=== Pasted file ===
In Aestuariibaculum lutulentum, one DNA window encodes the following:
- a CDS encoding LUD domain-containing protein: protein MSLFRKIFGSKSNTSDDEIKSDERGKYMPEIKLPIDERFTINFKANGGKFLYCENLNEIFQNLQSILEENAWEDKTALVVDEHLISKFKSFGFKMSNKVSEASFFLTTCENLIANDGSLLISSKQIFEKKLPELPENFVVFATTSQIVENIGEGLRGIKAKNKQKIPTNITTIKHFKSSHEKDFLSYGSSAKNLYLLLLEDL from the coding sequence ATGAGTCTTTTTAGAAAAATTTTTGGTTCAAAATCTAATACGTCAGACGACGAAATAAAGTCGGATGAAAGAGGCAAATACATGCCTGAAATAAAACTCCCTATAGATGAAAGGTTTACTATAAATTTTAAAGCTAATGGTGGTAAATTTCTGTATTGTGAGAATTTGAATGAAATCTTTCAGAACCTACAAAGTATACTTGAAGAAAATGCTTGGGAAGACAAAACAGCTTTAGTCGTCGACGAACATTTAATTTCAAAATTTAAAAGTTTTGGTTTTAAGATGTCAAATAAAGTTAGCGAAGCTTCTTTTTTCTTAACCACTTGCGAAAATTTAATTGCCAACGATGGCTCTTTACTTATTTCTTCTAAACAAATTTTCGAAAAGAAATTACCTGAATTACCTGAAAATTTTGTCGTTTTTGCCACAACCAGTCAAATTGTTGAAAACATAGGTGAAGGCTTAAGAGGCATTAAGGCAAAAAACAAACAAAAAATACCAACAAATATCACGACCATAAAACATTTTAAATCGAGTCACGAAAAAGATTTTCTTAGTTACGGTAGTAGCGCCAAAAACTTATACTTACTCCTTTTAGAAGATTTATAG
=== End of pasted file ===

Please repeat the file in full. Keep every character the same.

In Aestuariibaculum lutulentum, one DNA window encodes the following:
- a CDS encoding LUD domain-containing protein: protein MSLFRKIFGSKSNTSDDEIKSDERGKYMPEIKLPIDERFTINFKANGGKFLYCENLNEIFQNLQSILEENAWEDKTALVVDEHLISKFKSFGFKMSNKVSEASFFLTTCENLIANDGSLLISSKQIFEKKLPELPENFVVFATTSQIVENIGEGLRGIKAKNKQKIPTNITTIKHFKSSHEKDFLSYGSSAKNLYLLLLEDL from the coding sequence ATGAGTCTTTTTAGAAAAATTTTTGGTTCAAAATCTAATACGTCAGACGACGAAATAAAGTCGGATGAAAGAGGCAAATACATGCCTGAAATAAAACTCCCTATAGATGAAAGGTTTACTATAAATTTTAAAGCTAATGGTGGTAAATTTCTGTATTGTGAGAATTTGAATGAAATCTTTCAGAACCTACAAAGTATACTTGAAGAAAATGCTTGGGAAGACAAAACAGCTTTAGTCGTCGACGAACATTTAATTTCAAAATTTAAAAGTTTTGGTTTTAAGATGTCAAATAAAGTTAGCGAAGCTTCTTTTTTCTTAACCACTTGCGAAAATTTAATTGCCAACGATGGCTCTTTACTTATTTCTTCTAAACAAATTTTCGAAAAGAAATTACCTGAATTACCTGAAAATTTTGTCGTTTTTGCCACAACCAGTCAAATTGTTGAAAACATAGGTGAAGGCTTAAGAGGCATTAAGGCAAAAAACAAACAAAAAATACCAACAAATATCACGACCATAAAACATTTTAAATCGAGTCACGAAAAAGATTTTCTTAGTTACGGTAGTAGCGCCAAAAACTTATACTTACTCCTTTTAGAAGATTTATAG